[Fulvio] built the tracker to be solid, low cost, and sturdy enough to survive outdoors, which is quite a tall order. Low cost meant WiFi and GPS were out. The first challenge was low-cost linear actuators that were 3D printed with a mechanism to lock the shaft. An N20 6 volt 30 RPM geared motor formed the heart of the actuator. Four photo-resistors inside a printed viewfinder detect where the sun is, allowing the system to steer the array to get equal values on all the sensors. An Arduino Nano was chosen as it was low power, low cost, and easy to modify. A L298N h-bridge drives the motors, and a shunt is used instead of limit switches to reduce costs further.
There are a few other clever tricks. A voltage divider reads the power coming off the panel so the circuit doesn’t brown out trying to move the actuators. The load can also be switched off via an IRL540n. As of the time of writing, only the earlier versions of the code are up on GitHub, as [Fulvio] is still working on refining the tracking algorithm. But the actuators work wonderfully. We love the ingenuity and focus on low cost, which probably explains why mysoltrk was selected as a finalist in the 2023 Hackaday Prize Green Hacks challenge.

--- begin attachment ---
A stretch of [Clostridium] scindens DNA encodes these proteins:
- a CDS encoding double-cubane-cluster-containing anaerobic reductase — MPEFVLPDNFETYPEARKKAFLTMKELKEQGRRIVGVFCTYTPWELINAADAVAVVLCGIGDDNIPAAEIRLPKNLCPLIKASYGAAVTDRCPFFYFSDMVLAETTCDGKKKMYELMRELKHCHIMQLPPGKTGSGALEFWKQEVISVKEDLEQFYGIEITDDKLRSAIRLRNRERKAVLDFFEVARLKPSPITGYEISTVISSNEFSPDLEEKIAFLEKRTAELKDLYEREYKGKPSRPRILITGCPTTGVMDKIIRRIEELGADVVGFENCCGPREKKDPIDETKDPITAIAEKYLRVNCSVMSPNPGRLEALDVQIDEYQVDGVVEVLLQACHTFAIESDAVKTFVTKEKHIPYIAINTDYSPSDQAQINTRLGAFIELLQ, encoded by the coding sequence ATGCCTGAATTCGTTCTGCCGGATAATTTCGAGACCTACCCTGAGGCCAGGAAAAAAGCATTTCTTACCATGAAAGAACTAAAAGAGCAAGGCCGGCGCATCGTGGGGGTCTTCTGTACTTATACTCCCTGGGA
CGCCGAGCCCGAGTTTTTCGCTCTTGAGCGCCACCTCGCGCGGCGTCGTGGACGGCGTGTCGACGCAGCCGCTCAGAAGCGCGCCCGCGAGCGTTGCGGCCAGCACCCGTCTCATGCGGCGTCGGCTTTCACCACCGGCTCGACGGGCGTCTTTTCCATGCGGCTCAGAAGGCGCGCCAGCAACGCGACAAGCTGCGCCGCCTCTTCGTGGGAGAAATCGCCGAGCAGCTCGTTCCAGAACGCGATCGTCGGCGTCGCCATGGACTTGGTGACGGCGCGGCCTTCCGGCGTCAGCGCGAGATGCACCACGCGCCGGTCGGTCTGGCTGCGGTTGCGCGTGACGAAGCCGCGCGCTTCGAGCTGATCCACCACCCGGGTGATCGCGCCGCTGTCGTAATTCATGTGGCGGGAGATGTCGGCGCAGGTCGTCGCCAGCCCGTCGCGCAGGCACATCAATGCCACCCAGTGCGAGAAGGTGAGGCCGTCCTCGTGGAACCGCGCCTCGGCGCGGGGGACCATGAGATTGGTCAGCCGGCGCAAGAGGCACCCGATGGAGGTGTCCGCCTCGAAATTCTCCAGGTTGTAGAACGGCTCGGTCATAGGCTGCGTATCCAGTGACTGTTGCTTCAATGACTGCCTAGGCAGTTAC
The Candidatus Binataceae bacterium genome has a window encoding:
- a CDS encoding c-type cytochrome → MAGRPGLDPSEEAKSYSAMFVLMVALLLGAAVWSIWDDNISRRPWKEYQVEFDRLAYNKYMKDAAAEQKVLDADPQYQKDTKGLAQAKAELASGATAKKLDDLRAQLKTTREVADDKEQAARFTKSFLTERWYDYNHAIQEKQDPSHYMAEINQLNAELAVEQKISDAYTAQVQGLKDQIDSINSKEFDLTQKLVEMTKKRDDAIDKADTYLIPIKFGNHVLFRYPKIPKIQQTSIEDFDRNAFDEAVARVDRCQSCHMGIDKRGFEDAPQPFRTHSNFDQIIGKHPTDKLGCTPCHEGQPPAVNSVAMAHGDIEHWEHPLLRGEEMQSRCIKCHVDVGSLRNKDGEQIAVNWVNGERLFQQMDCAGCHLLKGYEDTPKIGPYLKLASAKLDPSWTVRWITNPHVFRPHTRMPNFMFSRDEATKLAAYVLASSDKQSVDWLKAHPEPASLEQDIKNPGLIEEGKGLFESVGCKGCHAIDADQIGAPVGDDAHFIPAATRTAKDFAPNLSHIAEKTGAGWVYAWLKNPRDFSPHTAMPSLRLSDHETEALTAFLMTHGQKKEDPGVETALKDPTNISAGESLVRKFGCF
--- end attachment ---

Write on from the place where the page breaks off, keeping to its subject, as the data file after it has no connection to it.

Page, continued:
Continue reading “2023 Hackaday Prize: A Reinvented Solar Tracker”
I’ve talked about a low-effort way to document your projects by taking plenty of pictures, and about ways that your PCBs could be documenting themselves. Today, let’s talk about a quick and easy way that you could help other hackers as you go through your own hacking adventures — leaving breadcrumbs.
In short, breadcrumbs are little pieces of crucial information that you had to spend time to figure out. They are solutions to problems that another hacker just like you could stumble upon in the future, something that you perhaps wish you didn’t have to figure out on your own, and certainly something that others won’t need to spend time figuring out.
Breadcrumbs are about saving time, for you and others. It helps if you think of your solved problems in terms of time spent. If you figure out a small problem and then publish your solution, you might be saving half an hour, a full hour, or a good few hours of time another hacker that’s could even be less experienced in debugging than you. In fact, your breadcrumb might even make a difference between someone completing a project and abandoning it!